Note that many international airlines are picky about the weight of carry-on bags. If your camera bag is too heavy, they'll ask you to take things out of it or check it. Before you leave, stash a small cloth shopping bag into your luggage somewhere. This will give you a place to put any gear that you're forced to remove from your bag. If you plan properly, you can still carry this cloth bag onto the plane.

Since I usually don't carry all my gear with me when I'm shooting (I typically leave my computer, some lenses, and my flashes in my hotel room) I also pack a smaller camera bag. That way, I have a practical bag for a day's shooting. You'll need to decide how big a bag you need for your typical day's worth of gear, and whether you prefer a shoulder bag or a backpack.

GPS Device Geotagging is the process of embedding latitude and longitude coordinates in the metadata of your images, so you always know where they were shot. If you have a handheld GPS that you use for hiking, leave it turned on and in your pocket. It will keep track of where you go. At the end of the day, you can use Houdah Geo or Aperture 3 to take the track data from your GPS, and sync it with the timestamps on your photos to automatically determine where you were when you were shooting.

If you don't have a handheld GPS, consider picking up a Gisteq PhotoTrackr. Small enough to keep in your pocket, the PhotoTrackr can't tell you where you are, or get you un-lost, but it will keep track of your travels throughout the day, and allow for easy geotagging of your images later, just like a handheld GPS. You can even take advantage of your iPhone's geotagging capabilities with an app like PlaceTagger ($10).

Backup Tools If you shoot a lot of images, you'll need a place to store all of that data. If you're taking your Macbook with you, you can dump images there. But if you're traveling computer-less, perhaps in an attempt to get away from it all, then you might want to consider some other options.

If you have an iPad, you can pick up Apple's iPad Camera Connection Kit. While this offers a reasonably speedy way to dump pictures to your iPad, you'll want to consider how much space you have available on your tablet, and judge if it's enough to handle all that you might shoot. The iPad even works for raw shooters. But if you're shooting large volumes of raw files, you might need to go with an option that packs more storage.

There are a number of battery-powered, hard-drive based media storage devices that let you simply insert your card and hit a button to transfer your images. If you want a screen for viewing your images, grab the Epson P-3000 Multimedia Photo Viewer, which offers 40GB of storage with a 4-inch color screen for reviewing images. If you'd rather not spend so much, want a smaller device, and don't care about image viewing, then pick up a Digital Foci PhotoSafe.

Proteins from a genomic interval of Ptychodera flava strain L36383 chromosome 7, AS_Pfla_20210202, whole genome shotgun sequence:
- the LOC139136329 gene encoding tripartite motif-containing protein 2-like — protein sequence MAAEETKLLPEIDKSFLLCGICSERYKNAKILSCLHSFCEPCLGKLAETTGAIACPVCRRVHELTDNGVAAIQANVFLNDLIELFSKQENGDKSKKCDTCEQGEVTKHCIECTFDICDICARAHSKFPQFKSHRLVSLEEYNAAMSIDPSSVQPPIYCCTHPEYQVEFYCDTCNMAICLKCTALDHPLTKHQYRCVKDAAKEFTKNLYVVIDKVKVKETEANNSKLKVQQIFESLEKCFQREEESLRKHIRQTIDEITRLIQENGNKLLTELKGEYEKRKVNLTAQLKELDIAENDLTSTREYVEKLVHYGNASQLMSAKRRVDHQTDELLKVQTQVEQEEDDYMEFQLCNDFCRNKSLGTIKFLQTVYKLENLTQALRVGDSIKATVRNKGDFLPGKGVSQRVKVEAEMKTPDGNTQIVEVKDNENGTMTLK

Extra Memory Cards Storage cards are cheaper than ever right now, so you might consider simply buying a whole bunch of them. However, the cheaper cards may not be fast enough for your camera's video mode, so you'll need to investigate what speed you need if you want to shoot a lot of video.

Power You'll need a way to power all these gadgets. If you're staying in hotel rooms every night, you can simply gas things up there with the right adapters, if necessary. If you're going back-country, or traveling in a country where power is more questionable, then you'll need some portable power options.

If you'll have access to a car, consider getting a car charger for your camera. A quick search by camera type on Amazon should provide you with a number of inexpensive options, which usually include both a small replacement charger, and a cord for running off of a car cigarette lighter.

A Solio solar powered charger is a great option for taking photos while completely off the grid. Leave it sitting in the sun when you go off shooting during the day, and when you return you'll have a charged battery that can be plugged into your camera, iPhone, or other gizmo. Note that you need to have the right tip to adapt the Solio for specific devices (Solio includes one tip of your choice when you purchase certain chargers). Be sure to double-check that the Solio you're buying is compatible with your device. On a recent trip, I discovered that my old, first-generation Solio does not charge my iPhone 3GS.

Double-check your Insurance No matter how careful you are, things can happen to your gear whilst on the road. Your homeowner's or renter's insurance policy might cover your camera gear while traveling. However, some insurers will want you to document the gear that you're taking before you leave. Check with your insurance company before you go.

[Macworld senior contributor Ben Long is the author of Complete Digital Photography, fifth edition (Charles River Media, 2009).]